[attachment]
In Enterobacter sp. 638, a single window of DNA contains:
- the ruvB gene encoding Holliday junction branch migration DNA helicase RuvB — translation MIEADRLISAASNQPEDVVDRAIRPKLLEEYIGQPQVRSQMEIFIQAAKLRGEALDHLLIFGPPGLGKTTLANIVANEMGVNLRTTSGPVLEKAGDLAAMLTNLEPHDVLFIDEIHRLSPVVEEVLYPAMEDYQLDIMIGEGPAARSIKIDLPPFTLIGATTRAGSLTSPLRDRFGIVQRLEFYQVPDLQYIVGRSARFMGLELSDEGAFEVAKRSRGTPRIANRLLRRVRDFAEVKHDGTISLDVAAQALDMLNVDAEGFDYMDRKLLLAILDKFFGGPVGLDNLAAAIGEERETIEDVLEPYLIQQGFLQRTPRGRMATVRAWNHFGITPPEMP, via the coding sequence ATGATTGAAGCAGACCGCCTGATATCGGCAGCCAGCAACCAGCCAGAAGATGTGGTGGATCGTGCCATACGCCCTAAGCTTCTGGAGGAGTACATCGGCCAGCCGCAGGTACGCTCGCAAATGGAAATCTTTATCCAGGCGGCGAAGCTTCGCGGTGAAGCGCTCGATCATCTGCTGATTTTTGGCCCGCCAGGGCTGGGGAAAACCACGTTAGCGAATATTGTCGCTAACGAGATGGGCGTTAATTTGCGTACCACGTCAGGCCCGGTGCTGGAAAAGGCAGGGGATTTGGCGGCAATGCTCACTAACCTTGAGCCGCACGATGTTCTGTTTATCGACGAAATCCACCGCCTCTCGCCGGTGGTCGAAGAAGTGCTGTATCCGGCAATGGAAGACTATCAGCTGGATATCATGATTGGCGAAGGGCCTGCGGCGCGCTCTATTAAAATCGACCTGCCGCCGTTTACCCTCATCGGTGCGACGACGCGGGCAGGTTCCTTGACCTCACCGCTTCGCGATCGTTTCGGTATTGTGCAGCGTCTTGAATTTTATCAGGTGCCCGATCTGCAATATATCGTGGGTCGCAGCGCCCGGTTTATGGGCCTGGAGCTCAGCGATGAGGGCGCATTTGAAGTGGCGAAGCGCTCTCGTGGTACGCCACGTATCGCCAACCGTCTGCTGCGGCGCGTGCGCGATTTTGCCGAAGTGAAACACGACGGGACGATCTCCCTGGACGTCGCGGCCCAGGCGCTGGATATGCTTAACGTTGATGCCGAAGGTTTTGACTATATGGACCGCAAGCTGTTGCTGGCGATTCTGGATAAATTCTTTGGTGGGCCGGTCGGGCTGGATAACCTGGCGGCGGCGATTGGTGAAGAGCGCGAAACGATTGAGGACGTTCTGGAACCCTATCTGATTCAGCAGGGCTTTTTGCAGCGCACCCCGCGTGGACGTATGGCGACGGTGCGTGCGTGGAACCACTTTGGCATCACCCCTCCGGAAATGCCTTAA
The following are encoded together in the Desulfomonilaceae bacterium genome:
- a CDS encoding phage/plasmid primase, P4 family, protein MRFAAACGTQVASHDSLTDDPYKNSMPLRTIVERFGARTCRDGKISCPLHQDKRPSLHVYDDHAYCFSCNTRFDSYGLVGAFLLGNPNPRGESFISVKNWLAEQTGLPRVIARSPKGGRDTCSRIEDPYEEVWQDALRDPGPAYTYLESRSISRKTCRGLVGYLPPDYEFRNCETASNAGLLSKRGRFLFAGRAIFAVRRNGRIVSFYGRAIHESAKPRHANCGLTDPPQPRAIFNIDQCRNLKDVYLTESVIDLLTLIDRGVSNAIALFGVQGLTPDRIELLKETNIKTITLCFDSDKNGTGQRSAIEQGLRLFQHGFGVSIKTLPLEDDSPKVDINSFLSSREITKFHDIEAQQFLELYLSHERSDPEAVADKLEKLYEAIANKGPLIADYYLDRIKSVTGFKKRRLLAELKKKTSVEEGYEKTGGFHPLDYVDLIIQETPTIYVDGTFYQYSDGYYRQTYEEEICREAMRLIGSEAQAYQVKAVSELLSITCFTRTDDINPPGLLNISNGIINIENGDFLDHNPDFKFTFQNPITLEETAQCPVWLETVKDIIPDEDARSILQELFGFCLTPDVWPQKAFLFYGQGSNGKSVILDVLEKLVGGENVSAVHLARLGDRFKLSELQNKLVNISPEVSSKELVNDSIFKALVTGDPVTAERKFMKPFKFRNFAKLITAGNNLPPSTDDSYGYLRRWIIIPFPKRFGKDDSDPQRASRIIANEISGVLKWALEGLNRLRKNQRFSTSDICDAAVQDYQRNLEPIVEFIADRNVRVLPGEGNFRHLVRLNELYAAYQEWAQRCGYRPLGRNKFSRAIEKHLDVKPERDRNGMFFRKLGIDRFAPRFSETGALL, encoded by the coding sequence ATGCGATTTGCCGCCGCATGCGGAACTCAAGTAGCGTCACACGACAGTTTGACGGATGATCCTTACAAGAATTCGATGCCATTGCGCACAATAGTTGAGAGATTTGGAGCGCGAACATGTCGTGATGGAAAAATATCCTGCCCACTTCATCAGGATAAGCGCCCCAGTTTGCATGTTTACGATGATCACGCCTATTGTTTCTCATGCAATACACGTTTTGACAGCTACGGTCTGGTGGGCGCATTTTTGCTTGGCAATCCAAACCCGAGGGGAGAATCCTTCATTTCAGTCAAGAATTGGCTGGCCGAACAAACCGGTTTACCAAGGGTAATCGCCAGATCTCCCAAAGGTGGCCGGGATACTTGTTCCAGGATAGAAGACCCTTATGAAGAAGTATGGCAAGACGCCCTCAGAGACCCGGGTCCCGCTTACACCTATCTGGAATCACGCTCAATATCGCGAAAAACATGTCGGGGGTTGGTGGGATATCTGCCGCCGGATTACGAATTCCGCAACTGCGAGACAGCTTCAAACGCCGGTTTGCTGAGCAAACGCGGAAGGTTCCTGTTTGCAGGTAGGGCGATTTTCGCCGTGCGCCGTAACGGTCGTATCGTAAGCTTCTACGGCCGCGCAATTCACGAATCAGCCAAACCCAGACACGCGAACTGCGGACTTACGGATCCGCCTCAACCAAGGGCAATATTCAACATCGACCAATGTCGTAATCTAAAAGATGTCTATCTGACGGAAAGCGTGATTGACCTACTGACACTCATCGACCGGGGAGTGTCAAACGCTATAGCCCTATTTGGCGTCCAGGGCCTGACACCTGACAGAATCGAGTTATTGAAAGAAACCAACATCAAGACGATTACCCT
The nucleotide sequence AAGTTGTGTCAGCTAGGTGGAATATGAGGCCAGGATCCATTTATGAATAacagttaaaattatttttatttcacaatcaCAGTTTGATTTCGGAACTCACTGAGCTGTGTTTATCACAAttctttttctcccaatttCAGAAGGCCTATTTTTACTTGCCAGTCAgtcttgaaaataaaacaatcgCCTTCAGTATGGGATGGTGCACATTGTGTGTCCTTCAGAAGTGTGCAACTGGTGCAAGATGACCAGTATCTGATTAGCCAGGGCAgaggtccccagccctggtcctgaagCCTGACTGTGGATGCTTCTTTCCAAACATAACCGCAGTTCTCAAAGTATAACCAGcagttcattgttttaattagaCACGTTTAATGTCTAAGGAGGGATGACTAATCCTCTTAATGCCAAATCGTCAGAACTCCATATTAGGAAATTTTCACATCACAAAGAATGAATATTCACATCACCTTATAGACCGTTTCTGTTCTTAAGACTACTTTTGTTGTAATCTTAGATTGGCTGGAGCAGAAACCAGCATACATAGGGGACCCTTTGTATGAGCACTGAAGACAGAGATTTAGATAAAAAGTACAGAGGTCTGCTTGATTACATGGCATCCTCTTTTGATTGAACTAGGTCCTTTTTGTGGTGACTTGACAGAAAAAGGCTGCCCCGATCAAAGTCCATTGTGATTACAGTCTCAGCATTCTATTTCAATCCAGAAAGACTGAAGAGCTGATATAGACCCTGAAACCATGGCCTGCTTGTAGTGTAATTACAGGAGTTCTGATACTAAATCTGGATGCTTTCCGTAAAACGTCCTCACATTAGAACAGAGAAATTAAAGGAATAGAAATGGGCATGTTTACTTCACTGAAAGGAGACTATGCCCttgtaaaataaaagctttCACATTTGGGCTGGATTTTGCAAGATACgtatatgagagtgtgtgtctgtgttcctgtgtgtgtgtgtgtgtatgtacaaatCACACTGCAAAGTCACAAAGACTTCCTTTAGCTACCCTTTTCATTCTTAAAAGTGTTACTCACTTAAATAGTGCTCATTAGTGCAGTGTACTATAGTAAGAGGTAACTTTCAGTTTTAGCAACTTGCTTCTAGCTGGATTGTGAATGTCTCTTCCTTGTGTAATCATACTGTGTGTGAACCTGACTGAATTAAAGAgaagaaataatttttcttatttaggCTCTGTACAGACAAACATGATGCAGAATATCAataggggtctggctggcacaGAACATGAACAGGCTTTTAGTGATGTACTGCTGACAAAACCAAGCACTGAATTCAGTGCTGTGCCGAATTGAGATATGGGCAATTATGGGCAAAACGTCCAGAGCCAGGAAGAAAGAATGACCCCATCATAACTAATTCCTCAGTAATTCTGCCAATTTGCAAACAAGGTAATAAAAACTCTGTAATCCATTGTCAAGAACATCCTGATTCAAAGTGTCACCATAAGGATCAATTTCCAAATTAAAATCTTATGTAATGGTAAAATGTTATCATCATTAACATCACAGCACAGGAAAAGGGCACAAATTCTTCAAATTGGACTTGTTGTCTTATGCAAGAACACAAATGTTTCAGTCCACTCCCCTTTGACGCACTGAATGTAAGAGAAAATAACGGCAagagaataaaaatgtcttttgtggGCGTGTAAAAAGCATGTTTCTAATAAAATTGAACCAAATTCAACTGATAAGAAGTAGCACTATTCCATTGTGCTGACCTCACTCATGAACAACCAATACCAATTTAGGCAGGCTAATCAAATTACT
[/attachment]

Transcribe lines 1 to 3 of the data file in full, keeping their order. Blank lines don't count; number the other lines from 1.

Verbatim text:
In Enterobacter sp. 638, a single window of DNA contains:
- the ruvB gene encoding Holliday junction branch migration DNA helicase RuvB — translation MIEADRLISAASNQPEDVVDRAIRPKLLEEYIGQPQVRSQMEIFIQAAKLRGEALDHLLIFGPPGLGKTTLANIVANEMGVNLRTTSGPVLEKAGDLAAMLTNLEPHDVLFIDEIHRLSPVVEEVLYPAMEDYQLDIMIGEGPAARSIKIDLPPFTLIGATTRAGSLTSPLRDRFGIVQRLEFYQVPDLQYIVGRSARFMGLELSDEGAFEVAKRSRGTPRIANRLLRRVRDFAEVKHDGTISLDVAAQALDMLNVDAEGFDYMDRKLLLAILDKFFGGPVGLDNLAAAIGEERETIEDVLEPYLIQQGFLQRTPRGRMATVRAWNHFGITPPEMP, via the coding sequence ATGATTGAAGCAGACCGCCTGATATCGGCAGCCAGCAACCAGCCAGAAGATGTGGTGGATCGTGCCATACGCCCTAAGCTTCTGGAGGAGTACATCGGCCAGCCGCAGGTACGCTCGCAAATGGAAATCTTTATCCAGGCGGCGAAGCTTCGCGGTGAAGCGCTCGATCATCTGCTGATTTTTGGCCCGCCAGGGCTGGGGAAAACCACGTTAGCGAATATTGTCGCTAACGAGATGGGCGTTAATTTGCGTACCACGTCAGGCCCGGTGCTGGAAAAGGCAGGGGATTTGGCGGCAATGCTCACTAACCTTGAGCCGCACGATGTTCTGTTTATCGACGAAATCCACCGCCTCTCGCCGGTGGTCGAAGAAGTGCTGTATCCGGCAATGGAAGACTATCAGCTGGATATCATGATTGGCGAAGGGCCTGCGGCGCGCTCTATTAAAATCGACCTGCCGCCGTTTACCCTCATCGGTGCGACGACGCGGGCAGGTTCCTTGACCTCACCGCTTCGCGATCGTTTCGGTATTGTGCAGCGTCTTGAATTTTATCAGGTGCCCGATCTGCAATATATCGTGGGTCGCAGCGCCCGGTTTATGGGCCTGGAGCTCAGCGATGAGGGCGCATTTGAAGTGGCGAAGCGCTCTCGTGGTACGCCACGTATCGCCAACCGTCTGCTGCGGCGCGTGCGCGATTTTGCCGAAGTGAAACACGACGGGACGATCTCCCTGGACGTCGCGGCCCAGGCGCTGGATATGCTTAACGTTGATGCCGAAGGTTTTGACTATATGGACCGCAAGCTGTTGCTGGCGATTCTGGATAAATTCTTTGGTGGGCCGGTCGGGCTGGATAACCTGGCGGCGGCGATTGGTGAAGAGCGCGAAACGATTGAGGACGTTCTGGAACCCTATCTGATTCAGCAGGGCTTTTTGCAGCGCACCCCGCGTGGACGTATGGCGACGGTGCGTGCGTGGAACCACTTTGGCATCACCCCTCCGGAAATGCCTTAA
The following are encoded together in the Desulfomonilaceae bacterium genome: